It was time to have some fun with Kosmo Foto Mono while tour skiing in the Alps. This time around the Frauenalpe in Austria. The Frauenalpe used to be a ski resort but the they removed the equipment. Which makes it so much better to experience nature. Going ski touring or snowshoe walking is really breathtaking in terms of the incredible views. Of course you got to climb and hike with skis or snowshoes but its worth it.
Ski touring skis have bindings that are different to the normal alpine skis – that most folks know about. The bindings allow your boot to hinge up and down – i.e hike up a steep slope. In additional to this there also a felt which is attached to the underside of the ski for going up. This is pulled off when you reach the top. When you wish to go back down the ski bindings are made fixed similar to alpine skis. It’s a great way to discover a wintery wonderland you just need to consider avalanches and snow conditions. Local knowledge is always a requirement for such adventures.
For this adventure, I took along a wooden 6×12 pinhole camera to the top along with a tripod. Two rolls of Kosmo Foto Mono 120 medium format film was used up during the ski tour. Even though the wind was a bit wild and chilly the scene was set in white. Such perfect snow on a crispy day. We had a flask of warm tea to keep our spirits up too.
I had taken to the touring skis while Reiner rambled up with the snow shoes. We manage to reach the top and taken some necessary shelter from the northern wind by the sunlit wall of the mountain lodge.
The pinhole camera was setup with a gorilla pod for this shot, we ask a fellow ski tourer to open shutter for 5 seconds as we both seat still.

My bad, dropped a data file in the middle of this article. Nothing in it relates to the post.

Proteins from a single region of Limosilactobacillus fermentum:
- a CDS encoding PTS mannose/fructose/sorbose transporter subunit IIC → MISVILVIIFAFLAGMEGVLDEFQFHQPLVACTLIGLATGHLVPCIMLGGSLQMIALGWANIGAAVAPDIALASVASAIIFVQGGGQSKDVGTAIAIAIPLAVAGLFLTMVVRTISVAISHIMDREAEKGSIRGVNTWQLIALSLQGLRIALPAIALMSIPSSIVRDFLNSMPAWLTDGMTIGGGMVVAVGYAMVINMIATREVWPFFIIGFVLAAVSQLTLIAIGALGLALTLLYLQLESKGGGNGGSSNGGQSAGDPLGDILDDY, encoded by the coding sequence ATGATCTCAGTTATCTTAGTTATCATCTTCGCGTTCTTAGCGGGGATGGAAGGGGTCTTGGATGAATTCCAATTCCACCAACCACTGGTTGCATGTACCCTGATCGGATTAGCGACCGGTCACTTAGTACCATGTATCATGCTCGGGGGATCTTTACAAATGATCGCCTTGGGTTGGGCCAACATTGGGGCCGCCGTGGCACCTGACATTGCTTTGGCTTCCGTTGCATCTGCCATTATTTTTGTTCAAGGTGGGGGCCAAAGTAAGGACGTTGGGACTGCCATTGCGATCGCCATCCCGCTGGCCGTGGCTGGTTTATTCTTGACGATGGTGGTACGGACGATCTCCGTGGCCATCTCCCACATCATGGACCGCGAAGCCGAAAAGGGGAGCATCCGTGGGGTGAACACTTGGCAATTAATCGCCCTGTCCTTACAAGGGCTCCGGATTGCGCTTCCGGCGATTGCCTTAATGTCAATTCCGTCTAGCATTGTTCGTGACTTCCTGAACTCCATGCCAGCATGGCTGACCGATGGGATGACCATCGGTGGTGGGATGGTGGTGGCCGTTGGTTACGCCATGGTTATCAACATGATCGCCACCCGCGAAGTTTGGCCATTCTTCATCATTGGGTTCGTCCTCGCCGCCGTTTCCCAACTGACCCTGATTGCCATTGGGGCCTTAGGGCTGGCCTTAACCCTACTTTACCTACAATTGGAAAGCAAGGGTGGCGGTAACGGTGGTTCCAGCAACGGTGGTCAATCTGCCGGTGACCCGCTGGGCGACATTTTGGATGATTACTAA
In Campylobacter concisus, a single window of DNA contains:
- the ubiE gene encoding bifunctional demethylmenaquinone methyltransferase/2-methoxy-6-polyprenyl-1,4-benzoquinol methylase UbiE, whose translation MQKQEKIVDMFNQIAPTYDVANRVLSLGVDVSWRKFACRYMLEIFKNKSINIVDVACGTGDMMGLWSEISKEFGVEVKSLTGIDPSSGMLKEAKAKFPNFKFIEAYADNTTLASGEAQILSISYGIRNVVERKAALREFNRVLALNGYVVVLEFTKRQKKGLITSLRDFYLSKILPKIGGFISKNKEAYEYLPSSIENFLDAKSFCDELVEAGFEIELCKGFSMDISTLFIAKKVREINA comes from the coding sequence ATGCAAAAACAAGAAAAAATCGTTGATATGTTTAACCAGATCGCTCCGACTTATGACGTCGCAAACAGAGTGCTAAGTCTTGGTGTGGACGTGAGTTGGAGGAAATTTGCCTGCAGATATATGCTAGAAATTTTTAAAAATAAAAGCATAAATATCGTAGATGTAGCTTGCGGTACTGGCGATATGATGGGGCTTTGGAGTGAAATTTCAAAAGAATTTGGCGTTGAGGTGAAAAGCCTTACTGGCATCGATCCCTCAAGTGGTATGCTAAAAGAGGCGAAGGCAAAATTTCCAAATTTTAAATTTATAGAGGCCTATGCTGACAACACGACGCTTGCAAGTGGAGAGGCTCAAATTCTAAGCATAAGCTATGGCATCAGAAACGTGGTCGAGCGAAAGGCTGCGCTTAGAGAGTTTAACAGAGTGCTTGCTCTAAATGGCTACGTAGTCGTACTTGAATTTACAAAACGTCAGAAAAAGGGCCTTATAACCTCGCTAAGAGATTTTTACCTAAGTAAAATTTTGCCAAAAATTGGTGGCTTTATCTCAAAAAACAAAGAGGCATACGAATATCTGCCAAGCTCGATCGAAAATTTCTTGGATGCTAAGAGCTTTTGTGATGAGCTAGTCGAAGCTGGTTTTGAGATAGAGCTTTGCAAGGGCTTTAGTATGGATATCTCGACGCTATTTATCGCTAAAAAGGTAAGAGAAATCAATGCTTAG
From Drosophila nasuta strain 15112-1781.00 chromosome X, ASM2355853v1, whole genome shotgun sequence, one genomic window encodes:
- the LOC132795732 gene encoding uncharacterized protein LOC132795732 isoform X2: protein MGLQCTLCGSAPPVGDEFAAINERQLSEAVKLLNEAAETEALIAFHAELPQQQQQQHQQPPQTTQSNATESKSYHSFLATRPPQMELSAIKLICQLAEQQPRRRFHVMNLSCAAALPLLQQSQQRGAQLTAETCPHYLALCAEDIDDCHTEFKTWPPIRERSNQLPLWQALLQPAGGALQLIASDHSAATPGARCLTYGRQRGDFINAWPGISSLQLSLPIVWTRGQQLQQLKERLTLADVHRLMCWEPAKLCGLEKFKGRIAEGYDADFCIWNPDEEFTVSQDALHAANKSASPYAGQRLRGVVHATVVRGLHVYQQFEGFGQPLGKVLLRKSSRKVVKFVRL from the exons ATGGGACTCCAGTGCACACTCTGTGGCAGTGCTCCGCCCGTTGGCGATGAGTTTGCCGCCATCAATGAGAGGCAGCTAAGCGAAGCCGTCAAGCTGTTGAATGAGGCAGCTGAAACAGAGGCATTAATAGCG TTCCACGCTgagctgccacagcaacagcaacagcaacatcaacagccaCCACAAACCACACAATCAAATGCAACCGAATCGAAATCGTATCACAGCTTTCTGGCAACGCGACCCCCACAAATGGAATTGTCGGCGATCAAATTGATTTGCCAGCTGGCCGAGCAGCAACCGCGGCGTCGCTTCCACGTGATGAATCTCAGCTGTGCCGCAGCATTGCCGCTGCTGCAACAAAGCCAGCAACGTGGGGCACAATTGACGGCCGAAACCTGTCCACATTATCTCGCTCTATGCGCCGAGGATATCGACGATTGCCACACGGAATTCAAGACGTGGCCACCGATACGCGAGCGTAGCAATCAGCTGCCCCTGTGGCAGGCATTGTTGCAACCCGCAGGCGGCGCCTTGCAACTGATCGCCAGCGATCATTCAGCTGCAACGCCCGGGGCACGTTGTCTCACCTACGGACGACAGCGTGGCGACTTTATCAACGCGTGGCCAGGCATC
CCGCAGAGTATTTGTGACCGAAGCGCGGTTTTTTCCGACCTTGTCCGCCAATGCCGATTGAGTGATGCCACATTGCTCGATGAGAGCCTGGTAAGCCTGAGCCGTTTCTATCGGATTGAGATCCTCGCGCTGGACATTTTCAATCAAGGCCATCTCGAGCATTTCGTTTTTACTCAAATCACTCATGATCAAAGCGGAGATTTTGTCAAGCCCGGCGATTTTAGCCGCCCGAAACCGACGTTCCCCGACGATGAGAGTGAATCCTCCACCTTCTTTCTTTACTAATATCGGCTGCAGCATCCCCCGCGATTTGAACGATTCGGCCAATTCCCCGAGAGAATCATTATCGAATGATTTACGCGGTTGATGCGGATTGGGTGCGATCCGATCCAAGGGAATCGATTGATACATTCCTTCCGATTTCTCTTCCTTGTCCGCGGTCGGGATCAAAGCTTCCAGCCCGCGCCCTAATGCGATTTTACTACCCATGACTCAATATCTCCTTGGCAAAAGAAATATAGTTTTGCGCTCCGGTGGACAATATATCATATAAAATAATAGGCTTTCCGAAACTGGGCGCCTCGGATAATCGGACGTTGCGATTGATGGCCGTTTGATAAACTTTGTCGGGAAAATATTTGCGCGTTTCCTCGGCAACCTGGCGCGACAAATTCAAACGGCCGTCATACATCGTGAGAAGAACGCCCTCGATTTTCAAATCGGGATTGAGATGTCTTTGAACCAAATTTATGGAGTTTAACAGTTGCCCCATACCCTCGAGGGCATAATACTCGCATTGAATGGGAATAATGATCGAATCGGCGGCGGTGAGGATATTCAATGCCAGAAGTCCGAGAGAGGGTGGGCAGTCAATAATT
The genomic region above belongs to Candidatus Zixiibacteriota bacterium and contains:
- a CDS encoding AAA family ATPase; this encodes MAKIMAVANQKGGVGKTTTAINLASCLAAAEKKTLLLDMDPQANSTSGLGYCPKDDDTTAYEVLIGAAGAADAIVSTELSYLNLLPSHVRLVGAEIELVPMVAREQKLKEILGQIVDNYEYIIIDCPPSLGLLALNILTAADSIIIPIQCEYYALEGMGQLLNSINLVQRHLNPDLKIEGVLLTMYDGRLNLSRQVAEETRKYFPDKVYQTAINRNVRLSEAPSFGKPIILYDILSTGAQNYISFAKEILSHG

The Alternative Tripod
I had the gorilla pod wrapped around the top of my touring ski to provide some extra height to capture the snow of the ridge.
The ski was sent vertically into the deep snow. It seemed secure enough with the pinhole camera and gorilla pod to get a kind of steady image shown below. Not perfect by any means but considering the circumstances. (As there isn’t much to hold onto or stand on either for that matter. Especially when you’re on the side of a steep snowy mountain.)
In the pinhole image you should be able to see the wind blowing the snow up into the air off the edge of the ridge.
Later on the girls arrived after waiting for us as we had gone the scenic route!
I used two recipes to develop the Kosmo film. Recipe #2 is a general recipe I use when in doubt of developing B&W film. I actually preferred this recipe to the recipe #1.
First 30 mins, then every 10 seconds agitate.
Duration: 11 mins
First 30 mins, then every 1 minute agitate.
Back at base I developed a 6×6 sized print from the 6×12 negative on some Ilford paper I had in the makeshift darkroom we have setup in the basement.
Overall I enjoyed using Kosmo Mono, the images are contrasty enough. For the two rolls I used with a pinhole camera I was happy with the results. Bearing in mind the environment where I used the film was very windy and cold. At one stage Reiner’s mobile battery froze up and the phone wouldn’t operate normally. The chill factor was quite something. I still have one roll of Kosmo left to use which I’d like to use with the Yashica MAT 124. But that will be another post for another time. I hope enjoyed the images and a little about ski mountaineering with skis.